Penn Medicine professor competes in Manischewitz cooking competition
Prof. Joseph Carver learned to cook when he was young
March 18, 2014, 8:04 pm · Updated March 19, 2014, 3:05 am·
There are two sides of Joseph Carver. During the day, he works as the Chief of Staff at Penn’s Abramson Cancer Center. But in his off hours, he leaves science behind and relies on his flair for cooking.
“I don’t measure - I cook by taste and smell,” Carver said of his cooking style.
His talents in the kitchen led him to compete in the Manischewitz All-Star Cook-Off.
Every year, Manischewitz, a kosher food conglomerate, hosts a cooking competition where participants submit and prepare a recipe for judges to win a grand prize.
This year, Manischewitz decided to hold an all-star competition inviting past finalists who did not win to compete against each other. Carver, a finalist in 2008, was one of the five competitors selected.
According to the contest rules, each submission must contain one Manischewitz product and one Manischewitz Ready-to-Serve Broth. The dish must be a kosher main course.
“Because I’m a little competitive,” Carver said, “I wanted to win.” He ended up submitting 12 different recipes.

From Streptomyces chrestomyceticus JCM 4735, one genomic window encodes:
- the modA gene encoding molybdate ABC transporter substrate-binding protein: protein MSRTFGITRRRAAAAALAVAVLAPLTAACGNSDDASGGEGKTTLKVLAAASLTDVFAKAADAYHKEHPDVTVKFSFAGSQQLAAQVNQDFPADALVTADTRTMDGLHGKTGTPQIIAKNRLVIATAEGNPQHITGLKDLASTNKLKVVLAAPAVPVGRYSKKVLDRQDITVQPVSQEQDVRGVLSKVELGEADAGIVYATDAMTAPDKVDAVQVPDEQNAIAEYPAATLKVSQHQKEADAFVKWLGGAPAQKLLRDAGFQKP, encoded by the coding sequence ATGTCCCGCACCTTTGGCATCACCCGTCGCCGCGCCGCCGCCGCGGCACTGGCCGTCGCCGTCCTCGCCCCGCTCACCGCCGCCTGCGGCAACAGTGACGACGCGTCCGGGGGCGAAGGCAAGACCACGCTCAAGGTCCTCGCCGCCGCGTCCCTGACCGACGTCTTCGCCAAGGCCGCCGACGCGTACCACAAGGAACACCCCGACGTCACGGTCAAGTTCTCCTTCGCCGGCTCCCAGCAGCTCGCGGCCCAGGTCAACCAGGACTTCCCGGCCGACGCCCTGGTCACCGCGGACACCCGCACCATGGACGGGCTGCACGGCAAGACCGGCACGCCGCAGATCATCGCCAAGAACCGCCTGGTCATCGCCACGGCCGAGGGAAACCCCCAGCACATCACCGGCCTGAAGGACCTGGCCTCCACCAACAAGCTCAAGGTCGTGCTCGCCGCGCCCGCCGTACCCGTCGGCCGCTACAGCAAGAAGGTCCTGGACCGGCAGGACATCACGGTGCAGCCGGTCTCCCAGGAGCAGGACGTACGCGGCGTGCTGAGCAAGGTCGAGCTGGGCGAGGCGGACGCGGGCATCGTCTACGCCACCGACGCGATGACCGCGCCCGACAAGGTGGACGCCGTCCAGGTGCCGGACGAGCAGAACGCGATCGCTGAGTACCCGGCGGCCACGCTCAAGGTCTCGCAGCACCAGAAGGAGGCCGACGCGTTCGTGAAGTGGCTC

The recipe that made him a finalist is called “Bubby’s Noodle Strudel,” which includes boiled white noodles, sour cream, tofu, cheddar cheese and fried spinach.
Carver derived the recipe from his grandmother’s noodle kugel dish and named it because “bubby” means grandmother in Yiddish. “When my kids were little, my wife and I made the basic noodle [dish] and my kids called it noodle ‘strudel,’” Carver said.
But Carver started cooking long before he had children. He has cooked ever since he was little. Because both of his parents worked, Carver was assigned to kitchen duty.
Instead of viewing it as a chore, Carver finds cooking relaxing and enjoys experimenting with unusual types of food.
“I always try to find bizarre combinations - sometimes it works and sometimes it doesn’t,” he said. “I’m a little bit of a Jewish grandmother. I like to feed people.”
His love for cooking yielded a family tradition. Every year for Rosh Hashanah, Carver bakes challah, a braided bread, for family and friends. He now makes 190-210 loaves and delivers them the night before the holiday.
“It became a really interesting tradition because my kids come over - they always helped growing up - but they come over and we make and deliver it together,” he said.
Today, three generations are part of the process - his grandchildren help prepare the challah, too.
Carver will compete in the All-Star Cook-Off in New York City on March 27.